I have never seen such a happy, enthusiastic bunch of people.
Despite the fact that on a daily basis they are asked to solve a million different challenges, face changes in processes and policies, and have to figure out technology that evolves at the speed of light, they say that's it's all in a day's work. And they seem to relish the opportunities that all of this change is bringing about.
For the past two days, I have been talking to supply chain professionals in all aspect of logistics. I have sat in on sessions that discussed natural and man-made disasters, issues at global ports, talent management, digitizing the industry and dealing with reverse logistics. The common thread that runs through all of these challenges is that there are many answers to solving these problems and there is no doubt in their minds that they will solve them.
A large part of the conference is learning from each other best practices. Companies are sharing how they bring Industry 4.0 into their processes, how they recruit and retain talent, how to find additional revenue streams from these changes and tricks of their trade.
When pressed in every session about how the speakers' companies are dealing with the shifting trade policies, I didn't see much hang-wringing at all. Some took the attitude that they have had to adjust to trade issues before and have found solutions. Others felt that having to find additional sourcing would, in fact, strengthen their supply chain and make them more competitive. While many didn't care for the quick time frames at hand, none the less, they were planning for a variety of scenarios.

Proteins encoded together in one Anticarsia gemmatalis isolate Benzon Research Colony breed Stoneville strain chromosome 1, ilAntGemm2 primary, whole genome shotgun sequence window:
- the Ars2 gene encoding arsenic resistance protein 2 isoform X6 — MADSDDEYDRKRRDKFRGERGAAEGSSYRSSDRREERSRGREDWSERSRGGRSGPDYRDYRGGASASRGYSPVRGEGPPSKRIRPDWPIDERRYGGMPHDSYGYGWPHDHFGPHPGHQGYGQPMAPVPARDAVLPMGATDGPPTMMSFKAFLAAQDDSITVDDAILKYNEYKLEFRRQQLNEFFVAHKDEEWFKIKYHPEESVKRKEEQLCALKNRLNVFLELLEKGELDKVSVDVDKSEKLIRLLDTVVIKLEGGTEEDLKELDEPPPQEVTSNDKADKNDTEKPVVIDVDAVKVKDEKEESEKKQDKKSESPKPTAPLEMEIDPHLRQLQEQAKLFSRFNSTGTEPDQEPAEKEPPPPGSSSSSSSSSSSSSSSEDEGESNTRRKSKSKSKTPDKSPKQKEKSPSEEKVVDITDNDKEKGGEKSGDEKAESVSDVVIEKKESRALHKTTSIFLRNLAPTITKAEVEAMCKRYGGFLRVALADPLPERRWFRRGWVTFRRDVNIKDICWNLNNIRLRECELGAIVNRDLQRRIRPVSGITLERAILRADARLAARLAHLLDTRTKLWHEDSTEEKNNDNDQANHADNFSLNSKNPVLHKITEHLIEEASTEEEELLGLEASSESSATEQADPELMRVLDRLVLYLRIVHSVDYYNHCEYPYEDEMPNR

Even the lack of workers, which has spread from the warehouse and truck drivers to most all roles of the organization, was tackled with a variety of approaches. Upskilling the current workforce was a common solution. Creating a workplace that encouraged collaboration and the use of technology was offered as a way to attract younger workers. And automation will play its part to do those types of jobs that some companies felt were not value-added and could free-up employees to provide more value to the companies.
Perhaps part of the positive energy was the fact that there were a lot of young leaders wherever you turned. Over 70 students were around and you could feel their presences in sessions and on the expo floor. These future supply chain professionals were integrated into the fabric of the conference and I'm guessing it lifted everyone's outlook.
A keynote that was made of up a panel of Millennials ( although they don't care for that label), who were thought-leaders and entrepreneurs, was well attended. One of the panels said he was very heartened to see the large crowd that was interested in hearing what they had to say.
The dizzying array of technology that has been developed and is in development was not met with skepticism at all. It was welcomed as a tool to increase productivity, cut costs, improve profits and offer capabilities that companies didn't even know could be realized.
Many times in discussions someone would say that they never thought they would see a solution to a particular issue or didn't even conceive of these new ways of doing business. And to a person that told me what an exciting time it was to be in this field.
The pride of being in this field and providing an essential service to all industries and end-users came through loud and clear.
So, if you are ever feeling pessimistic, spend some time networking with supply chain professionals, and it will surely lift your spirit.